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07 May 2019 | Story Valentino Ndaba | Photo Charl Devenish
Noko Masalesa
Noko Masalesa, Director of Protection Services, in conversation with students and stakeholders to plan a safe way forward.

Safety and security are human rights that constitute social justice. At the centre of the agenda at the University of the Free State’s (UFS) Social Justice Week held on the Bloemfontein Campus from 17-22 April 2019 were discussions about off-campus safety. Stakeholders agreed on an upgrade to security measures in order to ensure the success and wellbeing of the student population.

A call to students

Prof John Mubangizi, Dean of the Faculty of Law, in his capacity as representative of the UFS Rector and Vice-Chancellor, Prof Francis Petersen, expressed his view on institutions of higher learning no longer functioning as ivory towers. “For any initiative to succeed, collaboration is necessary between key roleplayers,” he said.

He aptly pointed out that: “We cannot underscore the importance of safety and security, not only for the university but also for the communities around us. What the university does benefits the community and vice versa. I pledge the university’s commitment to play a leading part to ensure that the collaboration works,” said Prof Mubangizi.

Beefing up security: Who is involved?

In view of the collaborative effort Prof Mubangizi alluded to, the engagement was twofold. First was the roundtable discussion facilitated by Protection Services which then escalated into a public dialogue where students had the opportunity to interact with external delegates.

The South African Police Services, Community Police Forum, Private Security, Mangaung Metropolitan Municipality, Provincial Commissioner, and Deputy Minister of Police were well represented in this critical conversation. Internally, members of Protection Services, Housing and Residence Affairs, Student Affairs, Institute for Social Justice and Reconciliation, Student Representative Council, and the Department of Criminology heard the plight of off-campus safety faced by students.

Changes in the horizon

The discussions culminated with recommendations which will see the future of student safety take a different direction. According to Skhululekile Luwaca, former SRC president, these include “the municipality’s commitment to immediately address issues such as street lights and enforcing by-laws, ensuring an integrated accreditation system, and drafting a policy for off-campus accommodation, running more crime awareness campaigns, and giving police patrols more visibility.”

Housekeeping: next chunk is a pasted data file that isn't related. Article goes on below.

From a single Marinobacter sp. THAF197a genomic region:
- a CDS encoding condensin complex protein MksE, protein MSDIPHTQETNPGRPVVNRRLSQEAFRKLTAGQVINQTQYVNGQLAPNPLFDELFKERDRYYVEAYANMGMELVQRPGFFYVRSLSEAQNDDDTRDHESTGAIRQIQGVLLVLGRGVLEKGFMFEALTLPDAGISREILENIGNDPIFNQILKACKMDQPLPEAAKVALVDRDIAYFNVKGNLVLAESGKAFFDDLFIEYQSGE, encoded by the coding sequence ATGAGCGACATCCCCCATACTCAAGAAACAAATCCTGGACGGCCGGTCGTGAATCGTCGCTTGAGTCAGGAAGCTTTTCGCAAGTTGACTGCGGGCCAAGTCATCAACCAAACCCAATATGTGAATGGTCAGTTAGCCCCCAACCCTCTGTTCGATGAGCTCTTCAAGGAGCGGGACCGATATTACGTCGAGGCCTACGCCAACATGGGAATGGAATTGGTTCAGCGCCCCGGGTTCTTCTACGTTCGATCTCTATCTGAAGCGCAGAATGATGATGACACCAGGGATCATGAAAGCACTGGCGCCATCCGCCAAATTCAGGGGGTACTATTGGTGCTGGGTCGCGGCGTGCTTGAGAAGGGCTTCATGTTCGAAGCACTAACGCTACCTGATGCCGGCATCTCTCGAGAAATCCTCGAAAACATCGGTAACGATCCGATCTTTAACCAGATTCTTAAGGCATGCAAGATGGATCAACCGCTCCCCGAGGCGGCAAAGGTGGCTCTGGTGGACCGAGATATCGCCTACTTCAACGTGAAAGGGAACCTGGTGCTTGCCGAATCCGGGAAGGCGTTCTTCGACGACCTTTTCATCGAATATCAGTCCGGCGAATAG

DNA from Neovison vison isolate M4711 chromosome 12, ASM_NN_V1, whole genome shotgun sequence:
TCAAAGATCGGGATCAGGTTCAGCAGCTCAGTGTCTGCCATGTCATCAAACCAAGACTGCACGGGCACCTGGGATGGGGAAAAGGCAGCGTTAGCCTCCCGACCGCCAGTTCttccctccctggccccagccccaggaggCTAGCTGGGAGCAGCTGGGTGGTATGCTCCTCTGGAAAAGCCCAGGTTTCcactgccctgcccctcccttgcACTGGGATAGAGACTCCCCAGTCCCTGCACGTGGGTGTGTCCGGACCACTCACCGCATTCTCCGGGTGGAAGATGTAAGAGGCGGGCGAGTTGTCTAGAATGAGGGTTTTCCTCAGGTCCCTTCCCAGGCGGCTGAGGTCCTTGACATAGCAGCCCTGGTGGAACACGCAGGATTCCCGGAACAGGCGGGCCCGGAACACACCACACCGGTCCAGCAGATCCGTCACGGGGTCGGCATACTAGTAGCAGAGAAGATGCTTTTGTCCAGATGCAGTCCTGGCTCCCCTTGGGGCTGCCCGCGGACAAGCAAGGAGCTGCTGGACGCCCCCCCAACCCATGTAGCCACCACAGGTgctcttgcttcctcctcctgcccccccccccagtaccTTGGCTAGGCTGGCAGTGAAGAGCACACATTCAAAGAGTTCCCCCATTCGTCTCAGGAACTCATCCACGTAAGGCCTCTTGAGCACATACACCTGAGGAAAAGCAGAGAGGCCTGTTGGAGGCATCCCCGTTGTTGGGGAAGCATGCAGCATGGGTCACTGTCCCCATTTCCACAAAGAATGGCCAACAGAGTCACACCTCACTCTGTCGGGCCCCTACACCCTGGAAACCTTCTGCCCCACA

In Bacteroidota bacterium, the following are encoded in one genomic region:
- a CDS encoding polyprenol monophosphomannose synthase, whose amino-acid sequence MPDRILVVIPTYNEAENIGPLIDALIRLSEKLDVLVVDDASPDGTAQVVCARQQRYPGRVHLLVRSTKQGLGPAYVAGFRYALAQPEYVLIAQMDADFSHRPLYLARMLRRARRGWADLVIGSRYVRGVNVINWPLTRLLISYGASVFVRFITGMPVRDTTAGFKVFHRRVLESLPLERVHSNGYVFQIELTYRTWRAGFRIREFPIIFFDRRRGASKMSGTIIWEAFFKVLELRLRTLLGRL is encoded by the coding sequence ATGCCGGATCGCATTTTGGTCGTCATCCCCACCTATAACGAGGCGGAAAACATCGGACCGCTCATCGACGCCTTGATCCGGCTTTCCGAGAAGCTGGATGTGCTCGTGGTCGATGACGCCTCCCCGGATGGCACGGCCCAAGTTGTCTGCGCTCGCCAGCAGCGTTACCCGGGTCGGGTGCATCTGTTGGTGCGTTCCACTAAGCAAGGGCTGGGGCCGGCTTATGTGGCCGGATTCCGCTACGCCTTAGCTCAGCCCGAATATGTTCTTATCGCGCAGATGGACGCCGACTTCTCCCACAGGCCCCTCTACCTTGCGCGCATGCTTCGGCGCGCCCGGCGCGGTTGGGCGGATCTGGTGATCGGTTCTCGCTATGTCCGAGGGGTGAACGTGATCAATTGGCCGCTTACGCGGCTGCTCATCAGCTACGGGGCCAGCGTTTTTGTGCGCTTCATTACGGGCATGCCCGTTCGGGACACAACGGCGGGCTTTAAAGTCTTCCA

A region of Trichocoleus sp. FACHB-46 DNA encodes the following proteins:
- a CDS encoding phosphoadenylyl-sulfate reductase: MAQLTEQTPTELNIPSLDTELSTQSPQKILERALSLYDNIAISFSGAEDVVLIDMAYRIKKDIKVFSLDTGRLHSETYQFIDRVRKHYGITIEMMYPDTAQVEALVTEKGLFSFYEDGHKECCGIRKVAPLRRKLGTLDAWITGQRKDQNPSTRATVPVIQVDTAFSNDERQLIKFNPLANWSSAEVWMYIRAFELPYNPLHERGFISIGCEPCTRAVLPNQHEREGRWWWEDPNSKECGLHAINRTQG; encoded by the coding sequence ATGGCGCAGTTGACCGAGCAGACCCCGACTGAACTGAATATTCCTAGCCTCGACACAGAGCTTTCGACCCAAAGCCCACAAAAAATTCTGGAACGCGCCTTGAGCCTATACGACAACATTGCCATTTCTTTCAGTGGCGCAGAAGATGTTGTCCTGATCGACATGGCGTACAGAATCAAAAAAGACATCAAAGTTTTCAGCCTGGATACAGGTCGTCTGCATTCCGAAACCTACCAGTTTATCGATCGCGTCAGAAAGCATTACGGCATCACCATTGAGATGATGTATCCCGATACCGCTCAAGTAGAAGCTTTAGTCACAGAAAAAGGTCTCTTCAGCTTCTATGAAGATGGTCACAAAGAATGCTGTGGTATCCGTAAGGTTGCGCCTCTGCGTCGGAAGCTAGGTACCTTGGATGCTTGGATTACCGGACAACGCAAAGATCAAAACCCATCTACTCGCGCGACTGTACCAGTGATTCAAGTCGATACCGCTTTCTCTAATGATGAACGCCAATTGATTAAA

In addition to resolving to set up a student safety forum with all the stakeholders, the Mangaung Metropolitan Municipality has invited the UFS to join Reclaim the City – a safety forum where practical solutions to crime are devised and implemented on a weekly basis.


News Archive

Department of Architecture builds next generation of architects
2010-03-22

 
With Prof. Jonathan Jansen, Rector and Vice-Chancellor of the UFS are René Malan en Sancha Olivier.


Since 1987 first-year architecture students have been building huts on campus annually as part of an introduction to architectural studies at the Department of Architecture at the University of the Free State (UFS).

According to Martie Bitzer, Senior Lecturer in the Department of Architecture, the students build these full-scale huts in groups of two, with responses to orientation, materials (grass, reads, earth construction – mud bricks), climate and community over a period of approximately three weeks.

On the day that the students completed their huts, Prof. Jonathan Jansen, Rector and Vice-Chancellor of the UFS, visited the small community of 27 huts in the veld behind the Rag Farm. Here he was taken on a walk amongst the huts. He also addressed staff and students of the Department of Architecture

“I can smell excellence and goodness,” was some of Prof. Jansen’s remarks as he walked amongst the huts.

“Top students come to our Department of Architecture. Quality attracts quality. The recent achievements of this department are proof of this,” he said.

One of Kovsies final-year students, Wim Steenkamp, was named National Corobrik Architecture Student of the Year 2008. This was the second time in the past three years that a student from the UFS Department of Architecture has won this prestigious competition. The department also received unconditional accreditation from the South African Council for the Architecture Profession (SACAP) for all three courses offered, and over the past few years its students have won the Tripod Photography Competition, the National Cement and Concrete Institute Competition for honours students, and the Carl and Emily Fuchs Foundation Student Prestigious Prize.

This once again confirms the prestige the department enjoys in the field of architecture in South Africa. It is also proof of the quality of staff and the programmes offered at the department.
 

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